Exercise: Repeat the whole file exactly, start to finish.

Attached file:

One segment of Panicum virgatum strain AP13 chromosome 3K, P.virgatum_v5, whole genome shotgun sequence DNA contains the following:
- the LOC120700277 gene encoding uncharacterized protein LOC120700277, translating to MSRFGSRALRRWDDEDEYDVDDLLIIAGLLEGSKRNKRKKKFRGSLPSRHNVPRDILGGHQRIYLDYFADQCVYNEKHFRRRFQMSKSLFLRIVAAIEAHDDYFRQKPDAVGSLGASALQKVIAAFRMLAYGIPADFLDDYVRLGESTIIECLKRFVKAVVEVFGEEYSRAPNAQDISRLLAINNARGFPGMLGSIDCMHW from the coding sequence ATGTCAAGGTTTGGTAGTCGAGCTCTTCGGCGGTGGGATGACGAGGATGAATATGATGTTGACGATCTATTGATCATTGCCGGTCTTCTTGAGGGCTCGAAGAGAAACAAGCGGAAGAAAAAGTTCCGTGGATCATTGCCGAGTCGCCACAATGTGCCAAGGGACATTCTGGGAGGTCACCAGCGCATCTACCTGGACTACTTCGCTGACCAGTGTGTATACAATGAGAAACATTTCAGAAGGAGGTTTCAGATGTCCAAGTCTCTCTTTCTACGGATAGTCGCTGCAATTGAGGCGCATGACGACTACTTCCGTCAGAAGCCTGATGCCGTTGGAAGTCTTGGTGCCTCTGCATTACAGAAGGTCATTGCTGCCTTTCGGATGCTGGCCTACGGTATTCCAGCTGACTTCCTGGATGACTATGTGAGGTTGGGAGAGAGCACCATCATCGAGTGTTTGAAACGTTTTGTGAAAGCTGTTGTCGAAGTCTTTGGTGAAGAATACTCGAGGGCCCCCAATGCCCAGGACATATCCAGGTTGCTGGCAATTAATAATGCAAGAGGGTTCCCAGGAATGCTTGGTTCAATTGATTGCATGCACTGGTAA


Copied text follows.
One segment of Panicum virgatum strain AP13 chromosome 3K, P.virgatum_v5, whole genome shotgun sequence DNA contains the following:
- the LOC120700277 gene encoding uncharacterized protein LOC120700277, translating to MSRFGSRALRRWDDEDEYDVDDLLIIAGLLEGSKRNKRKKKFRGSLPSRHNVPRDILGGHQRIYLDYFADQCVYNEKHFRRRFQMSKSLFLRIVAAIEAHDDYFRQKPDAVGSLGASALQKVIAAFRMLAYGIPADFLDDYVRLGESTIIECLKRFVKAVVEVFGEEYSRAPNAQDISRLLAINNARGFPGMLGSIDCMHW from the coding sequence ATGTCAAGGTTTGGTAGTCGAGCTCTTCGGCGGTGGGATGACGAGGATGAATATGATGTTGACGATCTATTGATCATTGCCGGTCTTCTTGAGGGCTCGAAGAGAAACAAGCGGAAGAAAAAGTTCCGTGGATCATTGCCGAGTCGCCACAATGTGCCAAGGGACATTCTGGGAGGTCACCAGCGCATCTACCTGGACTACTTCGCTGACCAGTGTGTATACAATGAGAAACATTTCAGAAGGAGGTTTCAGATGTCCAAGTCTCTCTTTCTACGGATAGTCGCTGCAATTGAGGCGCATGACGACTACTTCCGTCAGAAGCCTGATGCCGTTGGAAGTCTTGGTGCCTCTGCATTACAGAAGGTCATTGCTGCCTTTCGGATGCTGGCCTACGGTATTCCAGCTGACTTCCTGGATGACTATGTGAGGTTGGGAGAGAGCACCATCATCGAGTGTTTGAAACGTTTTGTGAAAGCTGTTGTCGAAGTCTTTGGTGAAGAATACTCGAGGGCCCCCAATGCCCAGGACATATCCAGGTTGCTGGCAATTAATAATGCAAGAGGGTTCCCAGGAATGCTTGGTTCAATTGATTGCATGCACTGGTAA